Tips for evaluating resources
When using a book, article, report, or Web site for your research, it is important to gauge how reliable the source is.
- Author or creator: What are the author’s credentials (educational background, past writing, experience) in this area? Have you seen the author’s name cited in other sources or bibliographies? Respected authors are cited frequently by other scholars. For this reason, always note names that appear in many different sources.
- Year of publication: Is the source current or out of date for your topic? Topic areas of continuing and rapid development, such as the sciences, demand more current information. Topics in the humanities often require material that was written many years ago.
- Edition: Is this a first edition? Later editions indicate a source has been revised and updated. Multiple printings or editions may indicate that the work has become a standard source in the area and is reliable.
- Publisher: Is it a university press or a large reputable publisher?
Intentions: Read the preface (book) or abstract (article) to determine the author’s intentions. Scan the table of contents and the index to get a broad overview of the material covered. Note whether bibliographies are included.
Intended audience: What type of audience is the author addressing? Is this source too elementary, too technical, too advanced, or just right for your needs?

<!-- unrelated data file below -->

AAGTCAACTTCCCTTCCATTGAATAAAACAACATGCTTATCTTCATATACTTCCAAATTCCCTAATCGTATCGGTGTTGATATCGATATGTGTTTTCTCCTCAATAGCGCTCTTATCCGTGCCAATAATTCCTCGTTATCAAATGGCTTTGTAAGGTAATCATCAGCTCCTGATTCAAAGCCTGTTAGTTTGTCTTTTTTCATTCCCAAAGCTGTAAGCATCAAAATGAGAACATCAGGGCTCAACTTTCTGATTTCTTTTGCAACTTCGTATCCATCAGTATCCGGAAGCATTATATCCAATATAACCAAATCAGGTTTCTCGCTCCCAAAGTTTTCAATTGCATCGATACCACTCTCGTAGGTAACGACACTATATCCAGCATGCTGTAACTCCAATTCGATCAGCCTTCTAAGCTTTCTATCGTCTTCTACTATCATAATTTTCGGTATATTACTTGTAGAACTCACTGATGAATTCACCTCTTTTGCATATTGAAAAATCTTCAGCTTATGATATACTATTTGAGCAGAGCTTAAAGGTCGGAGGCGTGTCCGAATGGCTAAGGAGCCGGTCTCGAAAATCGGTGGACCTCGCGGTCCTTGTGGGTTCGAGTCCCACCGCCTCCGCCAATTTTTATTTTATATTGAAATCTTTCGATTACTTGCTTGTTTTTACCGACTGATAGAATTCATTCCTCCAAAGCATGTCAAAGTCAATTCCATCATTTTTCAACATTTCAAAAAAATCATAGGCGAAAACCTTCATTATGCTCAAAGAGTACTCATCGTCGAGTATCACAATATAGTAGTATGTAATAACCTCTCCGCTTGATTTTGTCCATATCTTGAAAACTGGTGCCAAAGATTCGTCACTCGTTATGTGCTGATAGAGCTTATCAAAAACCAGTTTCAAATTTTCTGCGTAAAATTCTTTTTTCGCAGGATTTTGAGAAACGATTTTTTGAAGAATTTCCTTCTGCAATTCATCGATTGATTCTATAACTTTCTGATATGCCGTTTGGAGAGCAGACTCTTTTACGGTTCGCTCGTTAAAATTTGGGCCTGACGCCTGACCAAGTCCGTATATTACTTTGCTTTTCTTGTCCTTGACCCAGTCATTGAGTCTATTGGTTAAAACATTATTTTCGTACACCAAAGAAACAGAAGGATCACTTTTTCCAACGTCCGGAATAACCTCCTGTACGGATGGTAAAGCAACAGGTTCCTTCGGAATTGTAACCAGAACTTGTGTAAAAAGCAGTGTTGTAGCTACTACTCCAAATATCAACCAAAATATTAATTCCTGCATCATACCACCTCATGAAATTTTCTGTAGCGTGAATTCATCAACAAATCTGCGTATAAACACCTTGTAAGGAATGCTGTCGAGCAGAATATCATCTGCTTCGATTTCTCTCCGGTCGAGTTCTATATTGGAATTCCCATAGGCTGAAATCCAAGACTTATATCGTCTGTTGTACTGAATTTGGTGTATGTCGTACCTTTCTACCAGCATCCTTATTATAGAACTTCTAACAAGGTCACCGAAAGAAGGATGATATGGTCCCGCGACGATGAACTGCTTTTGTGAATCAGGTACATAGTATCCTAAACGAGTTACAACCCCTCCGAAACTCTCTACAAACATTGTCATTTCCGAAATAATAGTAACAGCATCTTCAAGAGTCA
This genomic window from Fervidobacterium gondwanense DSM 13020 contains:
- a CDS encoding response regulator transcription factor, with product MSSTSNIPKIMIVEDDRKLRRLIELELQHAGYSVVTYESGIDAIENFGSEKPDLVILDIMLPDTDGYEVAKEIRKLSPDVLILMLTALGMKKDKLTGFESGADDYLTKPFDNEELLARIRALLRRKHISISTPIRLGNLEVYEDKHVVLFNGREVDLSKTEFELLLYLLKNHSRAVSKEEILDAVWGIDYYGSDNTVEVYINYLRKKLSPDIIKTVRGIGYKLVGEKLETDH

- Is the information fact, opinion, or propaganda? It is not always easy to separate fact from opinion.
- Does the information appear to be valid and well-researched, or is it questionable and unsupported by evidence?
- Is the author’s point of view objective and impartial? Is the language free of emotion-rousing words or bias?
- Does the work update other sources, substantiate other materials you have read, or add new information? You should explore enough sources to obtain a variety of viewpoints.
- Is the material primary or secondary in nature? Primary sources are the raw material of the research process; secondary sources are based on primary sources.
Writing style: Is the publication organized logically? Are the main points clearly presented? Do you find the text easy to read? Is the author repetitive?
Evaluative reviews (books):
- Locate critical reviews of books in a reviewing source, such as the Gale Literature Resource Center. Is the book considered a valuable contribution to the field? Does the reviewer mention other books that might be better? If so, locate these sources.
- Do the various reviewers agree on the value or attributes of the book, or has it aroused controversy among the critics?
Evaluating Web resources
Occasionally, Web sites pretending to be objective have a hidden agenda and may be trying to persuade, promote, or sell something.
- What is the purpose or motive for the site? (e.g., educational, commercial, entertainment, promotional)
- Is the site trying to sell you something?
- How easy is it to differentiate advertisement from content?
- Based on your knowledge, is the information factual, opinion, propaganda, et cetera?
- Who is the intended audience, and how is this reflected in the organization and presentation of the site?
- Is the author identifiable? Look for links that say “Who We Are,” “About This Site” or something similar.
- Is there contact information for the author? (e.g., e-mail address, mailing address, phone number)
- What is the author’s background? (e.g., experience, credentials, occupation, whether he or she has written other publications on the topic)
- Does the author cite his or her sources?
- Is this site linked to often by other sites?
- Do links on this site lead to other reputable sites?
- Are there spelling errors or incorrect use of grammar?
- What domain does the site belong to? (e.g., .edu, .gov, .com, .net, .org)?